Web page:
Exploiting the victims & their families...
“Get the widow on the set!
We need dirty laundry
You don’t really need to find out what’s going on
You don’t really want to know just how far it’s gone
Just leave well enough alone
Eat your dirty laundry”
(1982, Dirty Laundry lyrics by Don Henley from the album "I Can't Stand Still)
Moving from one mess to the next, the media circus in West Virginia has traveled up I-79 to Morgantown to Ruby Memorial Hospital and now to Pittsburgh’s Allegheny General Hospital to follow the lone survivor’s medical treatment from this week’s mining disaster. But little substantive, enterprising reporting has come out of the hundreds of reporters, photographers, freelance producers and bookers, satellite and audio techs, etc., chasing this story.
Right now it’s all about getting wave after wave of reaction from the victim’s families—exploiting private pain—asking that lame-old question: “how do you feel?” Newsbreakers has satirizes this situation in the past with that groups take of asking “what’s the mood?”
This pathetic procession of interviews featuring victims and their grief fails to advance the story. How many interviews and follow up interviews and follow up to the follow up interviews does it take before the market for victim and family reaction is saturated. When is it time to leave these people alone?
How many times can the same newspaper, the same local or cable news operation or network news magazine announce to the world that they have an exclusive interview with the survivor’s wife or the widow or the son of one of the dead miners.
Sure these families agree to talk, but how tacky, even ghoulish is it to ask them to talk over and over-- night after night-- from Larry King Live to Dateline NBC. How many different interviews does a single network need-- separate ones for GMA, Primetime Live, 20/20 & World News Tonight? But hey, I bet someone has promised someone a trip to Disney World as they prepapre a network pitch for Extreme Makeover: Home Edition. What's next, a walk on appearance during the The Bachelor. It may happen as these families and now the doctors are becoming pseudocelebrities in this tragic reality show playing out live on TV.
And speaking of doctors, I've always wondered what happens with the tightened HIPPA regulations protecting one's personal and private health information in these cases. It's impossible to find out the condition of a shooting or traffic accident victim for a local story, but what kind of paper work do they file waiving HIPPA so doctors can hold these news conferences. Then these physcians, who pledged to do no harm, appear live on the Fox New Channel and MSNBC revealing intimate medical details to the world. Wouldn't one simple news conference be enough for eveyrone-- why do the doctors need to talk one-on-one with every cable news anchor over. Should they get agents to handle all the bookings? What's next, appearance fees?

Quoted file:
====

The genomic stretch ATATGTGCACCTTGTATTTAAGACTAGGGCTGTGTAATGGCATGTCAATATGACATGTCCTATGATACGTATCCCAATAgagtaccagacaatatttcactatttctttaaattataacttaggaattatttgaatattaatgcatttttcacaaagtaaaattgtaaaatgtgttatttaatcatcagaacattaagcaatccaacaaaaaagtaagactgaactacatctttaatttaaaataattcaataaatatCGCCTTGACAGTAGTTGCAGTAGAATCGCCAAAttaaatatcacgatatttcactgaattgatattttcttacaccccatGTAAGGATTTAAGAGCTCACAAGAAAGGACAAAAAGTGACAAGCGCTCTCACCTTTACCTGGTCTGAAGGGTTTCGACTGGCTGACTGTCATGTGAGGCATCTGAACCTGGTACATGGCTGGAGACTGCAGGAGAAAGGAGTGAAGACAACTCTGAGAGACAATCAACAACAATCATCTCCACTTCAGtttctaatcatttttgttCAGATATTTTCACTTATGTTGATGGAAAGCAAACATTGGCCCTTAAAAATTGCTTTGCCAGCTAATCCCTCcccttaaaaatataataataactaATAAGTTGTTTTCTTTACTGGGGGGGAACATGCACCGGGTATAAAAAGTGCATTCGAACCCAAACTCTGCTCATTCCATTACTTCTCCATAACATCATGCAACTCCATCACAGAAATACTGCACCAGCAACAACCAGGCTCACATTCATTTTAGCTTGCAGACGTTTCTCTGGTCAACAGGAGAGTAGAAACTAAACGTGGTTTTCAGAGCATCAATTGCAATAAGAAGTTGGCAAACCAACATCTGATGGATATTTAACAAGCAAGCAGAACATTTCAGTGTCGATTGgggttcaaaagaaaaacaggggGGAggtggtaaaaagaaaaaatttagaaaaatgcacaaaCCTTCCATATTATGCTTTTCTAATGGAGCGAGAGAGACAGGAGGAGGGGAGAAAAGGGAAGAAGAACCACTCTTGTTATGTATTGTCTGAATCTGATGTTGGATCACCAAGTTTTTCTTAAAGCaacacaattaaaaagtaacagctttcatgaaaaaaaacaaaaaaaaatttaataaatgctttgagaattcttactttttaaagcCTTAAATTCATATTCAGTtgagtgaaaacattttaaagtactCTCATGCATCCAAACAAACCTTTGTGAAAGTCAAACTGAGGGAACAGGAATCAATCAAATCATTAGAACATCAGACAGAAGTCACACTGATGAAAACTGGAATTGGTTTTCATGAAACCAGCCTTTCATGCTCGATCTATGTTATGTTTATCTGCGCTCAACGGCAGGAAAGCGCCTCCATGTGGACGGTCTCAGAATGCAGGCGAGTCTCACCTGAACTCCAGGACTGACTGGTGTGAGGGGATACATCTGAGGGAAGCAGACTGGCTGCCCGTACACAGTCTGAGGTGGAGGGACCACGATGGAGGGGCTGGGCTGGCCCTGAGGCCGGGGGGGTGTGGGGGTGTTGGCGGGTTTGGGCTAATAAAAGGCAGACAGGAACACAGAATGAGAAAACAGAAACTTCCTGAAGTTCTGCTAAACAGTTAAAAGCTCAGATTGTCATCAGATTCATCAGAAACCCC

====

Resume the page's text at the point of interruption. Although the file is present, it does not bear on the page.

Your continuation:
The scheduled news conferences would also seem an appropriate place for the media to exact its pound of flesh from these poor souls. But it's immediately after the news conferences end that the network & cable news swoop in with their freelance field bookers and producers armed with gifts, cash and even cell phones to make sure they secure a one-on-one, live interview with yet another coifed talking TV head.
From exposing and showing the notes from the dead miners to chasing down family members in the hospital cafeterias. From stalking church members to eavesdropping at local diners. These are just some of the tactics local reporters covering this story have noted to me. They characterize it as nasty and cut-throat when it comes to the behavior of the network and cable freelancers. It’s even come to near shoving matches in a few cases.
It would appear the networks insulate themselves from accusations of checkbook and driveby journalism by using these hungry freelancers. That way if complaints of unethical practices go public, the suits at the network can distance themselves by saying that sort of thing goes against company policy and employee of their news organization would never do such a thing.
When I teach BC 111 (Broadcast Writing) this semester, I’ll definitely use this as a learning moment about the problem of sensationalism, the danger of becoming too competitive, the rush to be first and lameness and sameness of this type of reporting. It merely exploits and sensationalizes the pain and suffering of victims and soils the credibility of the professional journalist engaged in more ethical practices.
One resource I will likely tap into for all my journalism courses this semester will be the Dart Center for Journalism & Trauma--a resource of guidelines and ethical approaches for journalists covering stories such as the mine disaster. Perhaps scolding the members of the media circus currently in town is futile. But I can offer my students lessons learned and tools to develop the character and credibility they need to change the things we've watched go horribly wrong during this week's coverage.